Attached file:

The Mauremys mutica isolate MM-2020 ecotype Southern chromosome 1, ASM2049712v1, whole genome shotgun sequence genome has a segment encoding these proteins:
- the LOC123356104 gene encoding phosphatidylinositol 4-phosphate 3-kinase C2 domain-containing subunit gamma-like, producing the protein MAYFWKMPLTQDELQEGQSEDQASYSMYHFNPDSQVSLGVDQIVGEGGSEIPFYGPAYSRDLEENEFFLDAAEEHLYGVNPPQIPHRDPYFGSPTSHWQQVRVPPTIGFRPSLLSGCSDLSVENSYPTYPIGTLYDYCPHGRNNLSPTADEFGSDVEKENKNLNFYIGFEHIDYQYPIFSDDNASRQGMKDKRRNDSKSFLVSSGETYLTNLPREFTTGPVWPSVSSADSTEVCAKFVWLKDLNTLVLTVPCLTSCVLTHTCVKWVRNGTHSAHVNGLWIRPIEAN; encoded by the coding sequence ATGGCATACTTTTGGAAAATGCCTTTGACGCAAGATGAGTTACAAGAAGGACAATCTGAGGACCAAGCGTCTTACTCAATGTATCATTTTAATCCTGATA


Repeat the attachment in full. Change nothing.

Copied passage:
The Mauremys mutica isolate MM-2020 ecotype Southern chromosome 1, ASM2049712v1, whole genome shotgun sequence genome has a segment encoding these proteins:
- the LOC123356104 gene encoding phosphatidylinositol 4-phosphate 3-kinase C2 domain-containing subunit gamma-like, producing the protein MAYFWKMPLTQDELQEGQSEDQASYSMYHFNPDSQVSLGVDQIVGEGGSEIPFYGPAYSRDLEENEFFLDAAEEHLYGVNPPQIPHRDPYFGSPTSHWQQVRVPPTIGFRPSLLSGCSDLSVENSYPTYPIGTLYDYCPHGRNNLSPTADEFGSDVEKENKNLNFYIGFEHIDYQYPIFSDDNASRQGMKDKRRNDSKSFLVSSGETYLTNLPREFTTGPVWPSVSSADSTEVCAKFVWLKDLNTLVLTVPCLTSCVLTHTCVKWVRNGTHSAHVNGLWIRPIEAN; encoded by the coding sequence ATGGCATACTTTTGGAAAATGCCTTTGACGCAAGATGAGTTACAAGAAGGACAATCTGAGGACCAAGCGTCTTACTCAATGTATCATTTTAATCCTGATA